£10 million offer for Villareal's Gabriel Paulista could help Arsenal offset work permit issues
As we draw nearer and nearer to the potential signing of Villareal's Gabriel Paulista, nagging questions undermine the optimism we're supposed to feel. After all, we've been burned before - Vela. Campbell. Gilberto. Heck, toss in Källström, and it's easy to see how Gooners might look this potential gift-horse in the mouth.
After all, Gabriel has fallen far short of the FA work permit requirement that stipulates that a player has to have played 75% or more of his country's matches in the last two years—a quick check of the maths reveals that Gabriel has played in 0% of Brazil's matches, just a hair less than required. This raises the prospect of an unsavory appeal. Then again, money talks, and we do have a bit to spend if we're willing to put our money where our mouths are.
New FA proposals could help ease work permit issues
Here's the apparent rub: new FA proposals that could take effect this summer would allow any player purchased for a fee of at least £10 million to get a work permit, setting aside that troublesome 75% rule mentioned above. Therefore, if we're serious about signing this guy, we might as well just set aside our initial offer of £6 million and just go to ten. Or eleven.
Villareal, doing quite well thanks in part to Gabriel's services, have no interest in selling him for less than his reported £15.25 million release clause, but they have to reconcile this with realizing that they're bound to lose him in the summer anyway. With these new work-permit regulations on the horizon, it might just be in the interest of both clubs to confirm a deal now rather than later.
Gabriel is unlikely to magically increase his rate of appearances for Brazil from 0% to 75% before the summer transfer window, and £10 million looks to be a convenient compromise price-point between our initial bid of £6 million and that £15.25 million release clause. If we're serious about our interests (and addressing our needs), we should set aside the £6 million bid and rise, however grudgingly in the spirit of haggling, to £10 million or £11 million.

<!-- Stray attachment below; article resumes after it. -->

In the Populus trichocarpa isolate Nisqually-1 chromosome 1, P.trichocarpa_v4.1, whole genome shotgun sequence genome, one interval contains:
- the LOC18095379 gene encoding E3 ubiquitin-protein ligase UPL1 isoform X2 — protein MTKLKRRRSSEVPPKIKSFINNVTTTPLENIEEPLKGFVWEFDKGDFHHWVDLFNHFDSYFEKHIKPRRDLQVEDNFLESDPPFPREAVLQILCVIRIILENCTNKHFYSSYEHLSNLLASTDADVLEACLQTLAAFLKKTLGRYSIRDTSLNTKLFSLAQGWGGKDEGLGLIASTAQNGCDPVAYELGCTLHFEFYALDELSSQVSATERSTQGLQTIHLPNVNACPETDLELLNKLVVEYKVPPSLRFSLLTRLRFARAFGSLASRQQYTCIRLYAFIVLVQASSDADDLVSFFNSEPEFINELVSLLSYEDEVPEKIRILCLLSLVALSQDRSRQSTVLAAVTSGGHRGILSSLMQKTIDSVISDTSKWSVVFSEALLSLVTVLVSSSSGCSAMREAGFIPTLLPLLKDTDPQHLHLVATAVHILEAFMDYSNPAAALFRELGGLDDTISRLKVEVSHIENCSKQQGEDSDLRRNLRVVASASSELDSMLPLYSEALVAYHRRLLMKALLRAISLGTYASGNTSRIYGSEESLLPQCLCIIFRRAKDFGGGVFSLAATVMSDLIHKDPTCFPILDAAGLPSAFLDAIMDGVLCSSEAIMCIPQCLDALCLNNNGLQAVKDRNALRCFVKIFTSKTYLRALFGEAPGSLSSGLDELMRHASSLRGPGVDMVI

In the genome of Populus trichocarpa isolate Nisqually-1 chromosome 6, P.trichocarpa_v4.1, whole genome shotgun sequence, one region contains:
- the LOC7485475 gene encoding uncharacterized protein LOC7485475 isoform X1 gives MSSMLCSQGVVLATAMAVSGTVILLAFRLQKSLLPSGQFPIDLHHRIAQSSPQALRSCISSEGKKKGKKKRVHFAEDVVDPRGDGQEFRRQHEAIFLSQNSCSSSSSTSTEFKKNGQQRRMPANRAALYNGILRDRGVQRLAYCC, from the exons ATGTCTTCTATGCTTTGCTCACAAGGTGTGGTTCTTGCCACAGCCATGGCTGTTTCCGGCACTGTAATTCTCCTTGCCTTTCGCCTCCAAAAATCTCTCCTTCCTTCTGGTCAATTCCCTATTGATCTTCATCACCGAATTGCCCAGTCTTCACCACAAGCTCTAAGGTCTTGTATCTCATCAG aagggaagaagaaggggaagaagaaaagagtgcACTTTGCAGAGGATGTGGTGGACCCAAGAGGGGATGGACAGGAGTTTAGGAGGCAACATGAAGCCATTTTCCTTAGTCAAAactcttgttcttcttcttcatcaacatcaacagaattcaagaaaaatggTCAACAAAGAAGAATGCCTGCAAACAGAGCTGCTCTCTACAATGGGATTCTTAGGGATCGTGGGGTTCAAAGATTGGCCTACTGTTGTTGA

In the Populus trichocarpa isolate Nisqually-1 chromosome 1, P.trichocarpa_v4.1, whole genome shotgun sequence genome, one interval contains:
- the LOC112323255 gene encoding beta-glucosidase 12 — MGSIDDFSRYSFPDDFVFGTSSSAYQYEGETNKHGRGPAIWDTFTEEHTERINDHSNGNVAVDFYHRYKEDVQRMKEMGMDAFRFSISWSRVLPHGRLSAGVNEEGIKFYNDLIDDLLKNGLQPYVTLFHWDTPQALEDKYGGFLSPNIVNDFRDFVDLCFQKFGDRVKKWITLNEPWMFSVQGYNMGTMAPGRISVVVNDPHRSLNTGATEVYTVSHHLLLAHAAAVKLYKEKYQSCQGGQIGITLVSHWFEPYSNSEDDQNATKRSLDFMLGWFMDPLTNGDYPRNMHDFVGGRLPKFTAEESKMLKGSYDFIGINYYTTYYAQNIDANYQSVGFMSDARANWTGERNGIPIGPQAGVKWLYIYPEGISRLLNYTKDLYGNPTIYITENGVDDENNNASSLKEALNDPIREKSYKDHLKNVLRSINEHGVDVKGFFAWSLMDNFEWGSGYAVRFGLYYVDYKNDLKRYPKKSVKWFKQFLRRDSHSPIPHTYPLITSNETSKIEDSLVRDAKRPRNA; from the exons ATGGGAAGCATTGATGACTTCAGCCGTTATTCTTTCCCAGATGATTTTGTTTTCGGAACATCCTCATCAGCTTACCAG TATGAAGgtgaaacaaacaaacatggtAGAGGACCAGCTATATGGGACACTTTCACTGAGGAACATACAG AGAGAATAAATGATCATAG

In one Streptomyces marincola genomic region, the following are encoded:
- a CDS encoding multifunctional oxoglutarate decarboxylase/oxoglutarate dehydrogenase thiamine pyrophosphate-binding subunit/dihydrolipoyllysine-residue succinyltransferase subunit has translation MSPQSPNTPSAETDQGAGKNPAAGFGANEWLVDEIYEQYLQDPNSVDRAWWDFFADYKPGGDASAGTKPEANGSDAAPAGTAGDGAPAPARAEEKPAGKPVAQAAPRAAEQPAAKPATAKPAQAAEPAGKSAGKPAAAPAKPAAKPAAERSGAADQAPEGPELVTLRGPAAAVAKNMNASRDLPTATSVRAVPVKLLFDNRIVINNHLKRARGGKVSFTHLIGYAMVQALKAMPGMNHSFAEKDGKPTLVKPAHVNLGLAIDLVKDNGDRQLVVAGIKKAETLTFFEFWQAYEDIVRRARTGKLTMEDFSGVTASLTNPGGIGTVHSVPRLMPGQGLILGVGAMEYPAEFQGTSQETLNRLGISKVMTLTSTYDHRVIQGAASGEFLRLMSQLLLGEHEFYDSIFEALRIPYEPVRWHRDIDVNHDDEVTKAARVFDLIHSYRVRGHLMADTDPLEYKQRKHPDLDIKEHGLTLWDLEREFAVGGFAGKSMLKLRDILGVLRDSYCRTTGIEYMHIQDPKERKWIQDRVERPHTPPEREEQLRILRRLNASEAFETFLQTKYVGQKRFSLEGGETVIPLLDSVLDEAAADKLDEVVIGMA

We get the player we need at a price that makes sense, and Villareal get a transfer fee that they can reinvest in reinforcements. If the financials don't seduce you, there is the issue of precedent.
Enough existing precedent to appeal current requirements
West Brom managed to sign Brown Ideye for £10 million this summer, despite the Nigerian failing to meet the 75% threshold, and Leicester City signed Andrej Kramaric just a few days ago for £9.5 million despite the Croatian's similar failure. Not placated yet? Chelsea pulled off the signing of Willian in 2013, even though, that Brazilian has also failed to make the requisite number of international appearances. If our pursuit of Gabriel is sincere, then, there's ample precedent for appealing the current work-permit requirements.
Even if Gabriel hasn't made a single international appearance, Arsenal could easily make the claim that playing for a La Liga club vying for Champions League qualification does more to confirm that he is a "player of the highest calibre" and is "able to contribute significantly to the development of the game at the top level in England" than does the arbitrary number of appearances he might have made at the international level.
Let's face it: breaking into the Brazil squad is a lot harder than breaking into, say, the Costa Rica squad (sorry, Joel). There are many, many more players vying for a spot in the Seleção than there are vying for a spot in, to cite a random example, the Bia?o-czerwoni (sorry, Krystian...).
On its face, whatever the transfer fee the two clubs might agree to, the success rate of appeals for a work-permit stands at 79%. We could bet the ranch on an appeal, or we could simply secure Gabriel for £10 million, more or less. In a transfer-window in which we seem to have £20 million to spend, it's hard to imagine us getting more of a player for fewer pounds.
Would Gabriel be a saviour? Unlikely. Would he be good enough to give Koscielny or Mertesacker just enough rest to preserve that pairing? Far more likely. His name might not sound as sexy as Hummels or Schneiderlin, Khedira or Carvalho, but his contributions might be every bit as vital. When we're looking to maximize the return on our investment in a winter transfer window, £10 million for an established centre-back might end up as pretty shrewd business.